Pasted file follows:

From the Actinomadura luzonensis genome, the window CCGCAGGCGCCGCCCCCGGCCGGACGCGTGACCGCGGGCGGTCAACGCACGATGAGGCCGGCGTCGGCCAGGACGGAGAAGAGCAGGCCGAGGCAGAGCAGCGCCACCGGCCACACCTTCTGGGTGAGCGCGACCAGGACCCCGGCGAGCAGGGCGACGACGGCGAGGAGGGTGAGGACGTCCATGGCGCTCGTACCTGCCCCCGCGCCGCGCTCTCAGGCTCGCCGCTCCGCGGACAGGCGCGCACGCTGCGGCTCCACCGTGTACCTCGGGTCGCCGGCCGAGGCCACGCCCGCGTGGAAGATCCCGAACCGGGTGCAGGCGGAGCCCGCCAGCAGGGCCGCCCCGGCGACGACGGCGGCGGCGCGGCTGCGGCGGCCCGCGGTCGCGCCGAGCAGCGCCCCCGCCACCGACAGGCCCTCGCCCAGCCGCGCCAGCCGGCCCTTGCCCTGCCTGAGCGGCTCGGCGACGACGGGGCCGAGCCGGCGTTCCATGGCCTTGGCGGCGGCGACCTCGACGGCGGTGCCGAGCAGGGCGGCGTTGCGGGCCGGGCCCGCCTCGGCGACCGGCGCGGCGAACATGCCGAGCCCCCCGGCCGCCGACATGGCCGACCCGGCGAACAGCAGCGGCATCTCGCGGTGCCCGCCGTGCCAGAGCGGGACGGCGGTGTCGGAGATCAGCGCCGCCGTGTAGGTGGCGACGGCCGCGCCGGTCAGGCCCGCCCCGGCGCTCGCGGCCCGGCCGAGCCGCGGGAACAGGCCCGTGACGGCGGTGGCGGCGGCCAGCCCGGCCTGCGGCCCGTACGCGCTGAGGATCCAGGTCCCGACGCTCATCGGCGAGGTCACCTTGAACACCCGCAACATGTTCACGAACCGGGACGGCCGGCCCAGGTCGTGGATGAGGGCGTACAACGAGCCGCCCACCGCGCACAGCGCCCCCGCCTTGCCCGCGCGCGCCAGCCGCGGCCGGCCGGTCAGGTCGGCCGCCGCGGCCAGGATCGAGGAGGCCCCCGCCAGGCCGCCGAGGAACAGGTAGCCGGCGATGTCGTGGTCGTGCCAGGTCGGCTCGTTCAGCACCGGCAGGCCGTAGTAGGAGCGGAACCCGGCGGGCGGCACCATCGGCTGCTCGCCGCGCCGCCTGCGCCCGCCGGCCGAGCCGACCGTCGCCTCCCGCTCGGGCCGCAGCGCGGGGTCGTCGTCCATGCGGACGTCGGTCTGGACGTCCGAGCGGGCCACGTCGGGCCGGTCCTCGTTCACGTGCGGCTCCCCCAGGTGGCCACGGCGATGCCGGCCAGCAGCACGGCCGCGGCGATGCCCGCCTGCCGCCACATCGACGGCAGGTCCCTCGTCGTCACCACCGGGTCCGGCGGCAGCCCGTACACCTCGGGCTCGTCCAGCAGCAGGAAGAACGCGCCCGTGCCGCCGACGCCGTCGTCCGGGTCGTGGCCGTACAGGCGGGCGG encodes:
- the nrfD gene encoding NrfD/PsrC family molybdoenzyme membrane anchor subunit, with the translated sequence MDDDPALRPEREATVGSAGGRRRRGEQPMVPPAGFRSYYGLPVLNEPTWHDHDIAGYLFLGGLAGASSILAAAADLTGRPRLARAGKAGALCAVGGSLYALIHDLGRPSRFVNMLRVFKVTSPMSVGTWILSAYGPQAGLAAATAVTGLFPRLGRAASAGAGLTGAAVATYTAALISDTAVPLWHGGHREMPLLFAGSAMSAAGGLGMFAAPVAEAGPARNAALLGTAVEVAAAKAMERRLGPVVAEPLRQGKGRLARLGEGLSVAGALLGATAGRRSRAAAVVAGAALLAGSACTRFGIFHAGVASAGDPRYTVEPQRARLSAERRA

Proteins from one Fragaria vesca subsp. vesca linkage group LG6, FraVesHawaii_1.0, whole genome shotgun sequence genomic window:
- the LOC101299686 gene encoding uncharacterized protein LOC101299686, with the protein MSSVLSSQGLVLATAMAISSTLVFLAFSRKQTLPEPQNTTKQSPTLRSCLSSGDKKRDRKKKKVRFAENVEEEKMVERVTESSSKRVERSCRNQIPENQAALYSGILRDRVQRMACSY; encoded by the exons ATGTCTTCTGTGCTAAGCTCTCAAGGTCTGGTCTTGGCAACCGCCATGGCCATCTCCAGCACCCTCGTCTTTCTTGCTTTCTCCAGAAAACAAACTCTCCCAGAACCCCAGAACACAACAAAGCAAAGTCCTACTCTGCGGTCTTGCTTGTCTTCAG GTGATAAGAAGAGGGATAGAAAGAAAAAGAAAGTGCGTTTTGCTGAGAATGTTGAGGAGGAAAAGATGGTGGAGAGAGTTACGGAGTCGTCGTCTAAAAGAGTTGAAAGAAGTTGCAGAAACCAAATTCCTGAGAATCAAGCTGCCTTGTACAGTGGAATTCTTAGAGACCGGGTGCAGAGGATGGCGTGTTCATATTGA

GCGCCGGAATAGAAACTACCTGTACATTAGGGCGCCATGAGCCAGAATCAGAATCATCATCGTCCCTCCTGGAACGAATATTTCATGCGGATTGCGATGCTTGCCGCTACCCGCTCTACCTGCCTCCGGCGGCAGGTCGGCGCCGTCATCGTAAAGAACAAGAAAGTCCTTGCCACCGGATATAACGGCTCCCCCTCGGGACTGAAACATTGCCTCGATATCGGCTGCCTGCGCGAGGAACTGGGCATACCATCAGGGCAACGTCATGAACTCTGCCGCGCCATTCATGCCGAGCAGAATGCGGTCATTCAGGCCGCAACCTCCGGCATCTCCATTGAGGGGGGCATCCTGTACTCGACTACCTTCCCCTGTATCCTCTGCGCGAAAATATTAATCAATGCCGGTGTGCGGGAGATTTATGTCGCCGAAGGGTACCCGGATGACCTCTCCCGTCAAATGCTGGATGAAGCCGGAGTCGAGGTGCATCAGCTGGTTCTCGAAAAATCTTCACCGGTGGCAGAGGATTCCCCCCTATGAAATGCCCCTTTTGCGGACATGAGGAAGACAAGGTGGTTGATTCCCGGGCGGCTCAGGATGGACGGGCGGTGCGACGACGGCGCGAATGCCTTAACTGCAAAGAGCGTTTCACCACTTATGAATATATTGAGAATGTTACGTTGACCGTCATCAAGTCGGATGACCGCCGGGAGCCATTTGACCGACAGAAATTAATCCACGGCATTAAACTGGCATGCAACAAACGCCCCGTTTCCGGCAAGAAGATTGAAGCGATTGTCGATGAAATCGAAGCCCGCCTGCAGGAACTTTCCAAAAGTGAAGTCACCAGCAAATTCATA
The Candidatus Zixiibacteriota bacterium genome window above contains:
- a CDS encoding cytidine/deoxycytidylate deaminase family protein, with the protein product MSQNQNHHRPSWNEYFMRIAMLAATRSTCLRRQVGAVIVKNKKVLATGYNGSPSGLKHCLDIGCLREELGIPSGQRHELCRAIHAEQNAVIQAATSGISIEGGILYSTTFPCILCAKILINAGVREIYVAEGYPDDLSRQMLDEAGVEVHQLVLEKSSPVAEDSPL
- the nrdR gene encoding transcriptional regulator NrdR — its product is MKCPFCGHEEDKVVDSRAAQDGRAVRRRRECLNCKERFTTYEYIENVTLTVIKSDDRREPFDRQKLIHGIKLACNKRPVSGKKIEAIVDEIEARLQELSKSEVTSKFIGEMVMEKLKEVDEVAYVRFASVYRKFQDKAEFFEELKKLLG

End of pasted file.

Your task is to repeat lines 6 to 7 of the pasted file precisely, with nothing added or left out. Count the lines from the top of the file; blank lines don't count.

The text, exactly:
The Candidatus Zixiibacteriota bacterium genome window above contains:
- a CDS encoding cytidine/deoxycytidylate deaminase family protein, with the protein product MSQNQNHHRPSWNEYFMRIAMLAATRSTCLRRQVGAVIVKNKKVLATGYNGSPSGLKHCLDIGCLREELGIPSGQRHELCRAIHAEQNAVIQAATSGISIEGGILYSTTFPCILCAKILINAGVREIYVAEGYPDDLSRQMLDEAGVEVHQLVLEKSSPVAEDSPL